Food & Drink Restaurants

Panaderya Toyo is a Filipino panaderia all grown up

Panaderya Toyo has all the comforting charm of your friendly neighborhood panaderia, and then some.
Troy Barrios | Aug 29 2018

Panaderya Toyo has all the comforting charm of your friendly neighborhood panaderia, and then some. Within its doors, the very air is redolent with the aroma of fresh-baked breads. The warm wood paneling feels comforting, even homey. And if your timing is right, you might catch head baker Richie Manapat with his sleeves rolled up, busily working his dough on the oil-seasoned flour-roughened bread counter made of mango wood. The breads on display glisten golden brown in the soft sunshine, waiting to be warmed, torn into chunks and eaten.

A passion for baking fantastically good bread was and is the impetus behind this tiny bakery, already something of a phenomenon, albeit it’s only been on soft opening just over a month. The concept was taken from the traditional panaderia, a cultural icon with a central role for Filipino families and community life. “We wanted to tap into panaderia culture, but to make it newer, so people can to relate to it, specifically the younger generation,” says co-owner Jordy Navarro, the chef-owner behind its parent, Toyo Eatery, just a few doors down from the bread shop. In short, Panaderya Toyo is your childhood bakery as reimagined by partners Navarro and Manapat. It is a happy place with one focus: really good bread.

Good bread begins with the dough. Richie Manapat, a bread geek if ever there was one, is a true artisan who relies on technique to produce breads of the quality he wants. His process includes the use of natural leavening, long fermentation times, and baking at high temperatures, among others. “Where others would use preservatives, he relies on technique,” says Navarro

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Their signature breads include the knotted pandesal, a sourdough bread made using dough at much higher hydration levels, which is difficult to manipulate. To hold its structure and not turn flat, it’s tied into a knot, thus creating this pretty signature look. Manapat says the wetter dough allows him to keep the pandesal moist inside without using commercial yeast—a great example of how he uses technique to make better breads. The end product has so much moisture that when you rip it, you’ll see steam coming out.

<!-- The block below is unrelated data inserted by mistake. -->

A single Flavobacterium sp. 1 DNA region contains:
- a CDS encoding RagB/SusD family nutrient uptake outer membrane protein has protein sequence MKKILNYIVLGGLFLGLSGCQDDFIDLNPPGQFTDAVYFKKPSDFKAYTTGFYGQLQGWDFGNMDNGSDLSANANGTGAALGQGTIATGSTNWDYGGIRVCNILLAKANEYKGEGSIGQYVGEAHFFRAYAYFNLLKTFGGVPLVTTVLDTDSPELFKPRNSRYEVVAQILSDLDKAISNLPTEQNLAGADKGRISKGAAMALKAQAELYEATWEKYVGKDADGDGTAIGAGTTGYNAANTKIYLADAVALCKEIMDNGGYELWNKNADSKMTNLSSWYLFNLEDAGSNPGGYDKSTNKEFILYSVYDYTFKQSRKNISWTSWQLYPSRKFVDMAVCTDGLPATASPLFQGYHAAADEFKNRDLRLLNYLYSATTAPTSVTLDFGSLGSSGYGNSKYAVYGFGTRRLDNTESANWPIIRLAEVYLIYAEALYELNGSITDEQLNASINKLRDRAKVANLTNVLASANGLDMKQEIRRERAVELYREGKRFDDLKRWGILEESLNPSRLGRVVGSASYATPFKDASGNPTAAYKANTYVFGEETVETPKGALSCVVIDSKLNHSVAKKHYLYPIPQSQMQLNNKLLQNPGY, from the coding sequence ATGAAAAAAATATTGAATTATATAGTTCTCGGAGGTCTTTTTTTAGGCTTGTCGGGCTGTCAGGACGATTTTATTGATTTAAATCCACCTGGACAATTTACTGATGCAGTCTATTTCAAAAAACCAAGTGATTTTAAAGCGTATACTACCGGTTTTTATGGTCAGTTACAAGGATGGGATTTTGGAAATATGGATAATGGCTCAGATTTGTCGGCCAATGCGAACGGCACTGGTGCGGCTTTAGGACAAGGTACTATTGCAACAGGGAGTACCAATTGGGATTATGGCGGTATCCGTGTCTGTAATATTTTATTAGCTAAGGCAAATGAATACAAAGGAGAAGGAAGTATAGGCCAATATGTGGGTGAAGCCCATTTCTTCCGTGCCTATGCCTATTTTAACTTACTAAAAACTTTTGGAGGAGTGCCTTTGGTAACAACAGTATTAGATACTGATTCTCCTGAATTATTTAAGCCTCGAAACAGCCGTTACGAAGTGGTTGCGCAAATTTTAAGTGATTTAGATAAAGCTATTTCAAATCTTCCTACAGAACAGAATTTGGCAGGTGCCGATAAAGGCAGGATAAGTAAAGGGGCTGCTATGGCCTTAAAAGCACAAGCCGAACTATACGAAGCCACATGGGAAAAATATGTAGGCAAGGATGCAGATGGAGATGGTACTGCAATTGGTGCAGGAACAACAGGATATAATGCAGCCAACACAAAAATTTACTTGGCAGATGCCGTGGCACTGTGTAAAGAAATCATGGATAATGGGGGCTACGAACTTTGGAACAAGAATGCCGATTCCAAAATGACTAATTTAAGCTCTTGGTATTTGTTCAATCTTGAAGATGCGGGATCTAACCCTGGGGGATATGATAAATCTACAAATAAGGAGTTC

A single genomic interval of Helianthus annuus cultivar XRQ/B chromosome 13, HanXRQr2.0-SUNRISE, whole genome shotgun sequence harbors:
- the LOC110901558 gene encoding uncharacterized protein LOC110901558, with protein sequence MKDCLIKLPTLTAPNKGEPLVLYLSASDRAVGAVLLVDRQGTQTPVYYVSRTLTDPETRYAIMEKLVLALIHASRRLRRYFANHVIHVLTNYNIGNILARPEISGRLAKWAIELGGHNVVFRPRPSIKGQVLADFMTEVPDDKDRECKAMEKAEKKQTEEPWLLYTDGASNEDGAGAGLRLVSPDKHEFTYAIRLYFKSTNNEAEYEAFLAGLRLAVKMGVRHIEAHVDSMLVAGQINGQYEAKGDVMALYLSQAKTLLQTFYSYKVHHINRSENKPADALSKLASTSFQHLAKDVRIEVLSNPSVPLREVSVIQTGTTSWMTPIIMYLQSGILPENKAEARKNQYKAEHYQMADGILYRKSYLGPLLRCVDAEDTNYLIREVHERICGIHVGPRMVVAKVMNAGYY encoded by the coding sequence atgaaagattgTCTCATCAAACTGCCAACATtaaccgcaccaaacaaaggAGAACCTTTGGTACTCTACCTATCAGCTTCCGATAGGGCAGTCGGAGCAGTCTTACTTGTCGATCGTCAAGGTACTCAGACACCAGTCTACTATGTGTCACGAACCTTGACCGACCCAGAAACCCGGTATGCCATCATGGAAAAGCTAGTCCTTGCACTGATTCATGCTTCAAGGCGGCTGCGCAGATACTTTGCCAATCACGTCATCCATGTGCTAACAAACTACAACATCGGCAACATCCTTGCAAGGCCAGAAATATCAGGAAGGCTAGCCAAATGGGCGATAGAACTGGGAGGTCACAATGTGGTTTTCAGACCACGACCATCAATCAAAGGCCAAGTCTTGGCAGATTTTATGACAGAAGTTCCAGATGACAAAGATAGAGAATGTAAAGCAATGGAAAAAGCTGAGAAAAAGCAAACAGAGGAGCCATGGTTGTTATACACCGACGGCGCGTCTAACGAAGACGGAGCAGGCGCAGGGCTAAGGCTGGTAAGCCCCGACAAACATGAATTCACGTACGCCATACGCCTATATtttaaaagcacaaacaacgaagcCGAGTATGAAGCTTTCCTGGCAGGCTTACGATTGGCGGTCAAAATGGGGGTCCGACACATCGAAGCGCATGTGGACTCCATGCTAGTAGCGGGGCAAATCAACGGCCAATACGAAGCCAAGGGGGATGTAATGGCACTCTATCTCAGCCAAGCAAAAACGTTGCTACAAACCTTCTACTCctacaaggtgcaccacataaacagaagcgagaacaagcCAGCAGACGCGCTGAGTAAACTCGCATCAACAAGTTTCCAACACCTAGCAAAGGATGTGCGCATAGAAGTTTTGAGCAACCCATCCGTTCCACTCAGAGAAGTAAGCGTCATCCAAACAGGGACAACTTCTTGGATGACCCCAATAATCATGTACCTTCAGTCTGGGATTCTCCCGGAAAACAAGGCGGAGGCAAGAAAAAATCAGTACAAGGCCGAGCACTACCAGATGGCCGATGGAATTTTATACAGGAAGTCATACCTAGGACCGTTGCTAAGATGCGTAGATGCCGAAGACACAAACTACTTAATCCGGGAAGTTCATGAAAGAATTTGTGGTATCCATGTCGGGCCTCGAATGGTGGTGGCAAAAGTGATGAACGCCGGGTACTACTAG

The Pan Mayaman is inspired by German or Scandinavian rye bread, but made with a blend of whole wheat flour and breadcrumbs. “It takes its cue from the panaderia tradition of using yesterday’s leftovers to make today’s breads,” says Navarro. “So at the end of the day, what doesn’t get sold is turned into breadcrumbs that end up on the pandesal and on the pan mayaman.” The Pan Casero is made with a percentage of local corn flour dusted with handmilled brown rice flour instead of semolina. And the Pan de Lata is baked in a tin, hence its name.

When you buy the breads to take home, you’ll be given reheating instructions to ensure that you can still enjoy them at peak conditions. But you might also want to stop by for a cup of coffee and merienda of tinapay and palaman.

The secret to well-made bread, says Manapat, is just flour, water, salt and time. Lots of time. All his breads are made using sourdough, and baked in a Zanolli modular oven designed to his specifications. The flour is imported, since the Philippines does not grow wheat, and always unbleached with no bromates. He is toying with the idea of importing heritage flour from Australia which he says is more similar in taste to what “they used back in the day.” He’s hoping to discover and incorporate locally-grown grains into his bread in order to make “culturally relevant” breads.

 

Manapat and Navarro say they just want to make really good bread every day. In doing so, they’re modernizing Filipino bread in unpredictable and exciting ways. “At the start, I said to Richie, just make bread the way you want to make it,” says Navarro. “We wanted to show that the panaderia can stand alongside French boulangeries or those Nordic bakeries. But now we see more possibilities. We’re actually asking the question, what breads can we Filipinos make? What can we grow to be?”

 

The Alley, Karrivin Plaza, 2316 Chino Roces Avenue, Makati City, (0917) 720-8630

IG: @panaderyatoyo

Open 10 am to 6 pm, closed Sundays